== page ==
A New Year

In some ways I can’t believe it’s a new year already. Then in other moments, I look back at what I read or did in 2020 and the beginning of the year feels so far away–was it really just a year (or less) ago that….?

I suppose a lot of us are feeling that way this year. 2020 was a strange year, with much sadness or anxiety or anger. It seems odd to me that the pandemic turned it into a year in which such a large portion of the planet felt that the next year couldn’t come soon enough. And yet, I was thinking about it–there are probably people for whom 2020 was a good year, or at least had some really good moments–new family, new jobs, new experiences. And for other people, their situations were probably already so bad, that 2020 was nothing different, other than in the specifics.

One thing that was not really changed for me by 2020 was my reading. Although I did have slump towards the beginning of the pandemic when everything was much more uncertain, and a family friend was very, very ill, as spring turned to summer I found my way back, and ended the year with an average of over 5.6 hours of reading per week, better than my goal from the start of the year to read an average of 5 hours each week. This 5.6 hours translated into a total of 35 books plus the Sherlock Holmes short story “The Adventure of the Blue Carbuncle,” which is the best I’ve done since I started keeping track eleven years ago.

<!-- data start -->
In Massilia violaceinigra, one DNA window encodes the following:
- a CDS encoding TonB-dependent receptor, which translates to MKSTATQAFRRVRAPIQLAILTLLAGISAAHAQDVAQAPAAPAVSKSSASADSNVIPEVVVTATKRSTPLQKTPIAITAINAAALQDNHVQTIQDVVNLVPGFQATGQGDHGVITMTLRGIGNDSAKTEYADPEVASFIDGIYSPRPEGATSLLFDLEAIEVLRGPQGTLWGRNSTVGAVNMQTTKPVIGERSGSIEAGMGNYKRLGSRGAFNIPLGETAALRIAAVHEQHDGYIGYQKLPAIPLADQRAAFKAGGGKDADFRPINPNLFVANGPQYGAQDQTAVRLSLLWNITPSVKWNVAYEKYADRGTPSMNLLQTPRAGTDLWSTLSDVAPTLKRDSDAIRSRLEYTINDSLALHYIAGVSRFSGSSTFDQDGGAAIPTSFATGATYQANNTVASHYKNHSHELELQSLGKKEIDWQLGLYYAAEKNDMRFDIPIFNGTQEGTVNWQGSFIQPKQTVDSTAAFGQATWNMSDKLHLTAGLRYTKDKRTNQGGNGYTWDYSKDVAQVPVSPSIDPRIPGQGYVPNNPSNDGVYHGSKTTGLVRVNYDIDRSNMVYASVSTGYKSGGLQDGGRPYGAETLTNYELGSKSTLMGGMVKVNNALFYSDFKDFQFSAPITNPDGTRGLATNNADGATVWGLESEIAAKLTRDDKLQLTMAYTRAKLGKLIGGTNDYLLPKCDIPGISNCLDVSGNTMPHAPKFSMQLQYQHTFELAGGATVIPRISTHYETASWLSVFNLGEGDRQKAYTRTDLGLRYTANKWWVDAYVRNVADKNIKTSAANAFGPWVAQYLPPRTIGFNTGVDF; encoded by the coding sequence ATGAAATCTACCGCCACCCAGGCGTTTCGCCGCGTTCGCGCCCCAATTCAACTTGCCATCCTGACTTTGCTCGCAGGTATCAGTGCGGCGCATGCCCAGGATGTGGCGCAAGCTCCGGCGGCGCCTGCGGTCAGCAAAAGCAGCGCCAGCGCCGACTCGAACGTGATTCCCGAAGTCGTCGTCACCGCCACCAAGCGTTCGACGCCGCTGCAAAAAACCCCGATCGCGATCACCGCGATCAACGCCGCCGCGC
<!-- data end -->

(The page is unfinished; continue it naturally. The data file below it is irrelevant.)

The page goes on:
It was good reading, too. I started the year with Agatha Christie (of course!) and Thomas Hardy’s Far From the Madding Crowd. This second book really set the tone for the year–not only was it an excellent read, but I set out to read it in a specific time frame, and when I actually met my weekly goals, it was the spark that really allowed me to aim high with long or difficult books this year: just keep reading. It’s hard to pick highlights this year; I enjoyed so many of them and I don’t think there was a book I disliked this year. However, ranked from favorite to most favorite (ha):

10. Rereads (The Hobbit and The Fellowship of the Ring by J.R.R. Tolkien, Sense and Sensibility by Jane Austen, “The Adventure of the Blue Carbuncle” by Sir Arthur Conan Doyle) – it almost doesn’t seem fair to include these, as if your rereading something, it’s a safe assumption that you probably liked it. But all are loved, and sometimes you just need something “comfortable.”

9. Agatha Christie (The Secret Adversary through The Murder of Roger Ackroyd) – So much fun. The perfect light reading in between heavier or more serious novels. I also generally thought Roger Ackroyd (post forthcoming) very good.

8. Piranesi (Susanna Clarke) – the newest book I read in 2020 (published in September), but I was completely immersed in the fantasy world.

7. The Decameron (Giovanni Boccaccio) – inspired by a postponed readalong, I finally read the entire collection, and while I sometimes found it a bit redundant (and some stories are just problematic by 21st century standards, but that’s a different issue), it felt a real accomplishment to finish. And it was fun!

6. Far From the Madding Crowd (Thomas Hardy) – although Hardy is not known for “happy” stories, this is not as dark as some, and I loved following the changing seasons over the course of the novel. And the sheep.

5. Readalongs. The books I read this year for readalongs (The Mysteries of Udolpho by Ann Radcliffe and Appointment in Samarra by John O’Hara) weren’t my favorite in and of themselves, but the camaraderie of reading with others, and the benefit of reading others takes/points of view, means readalongs are always a highlight.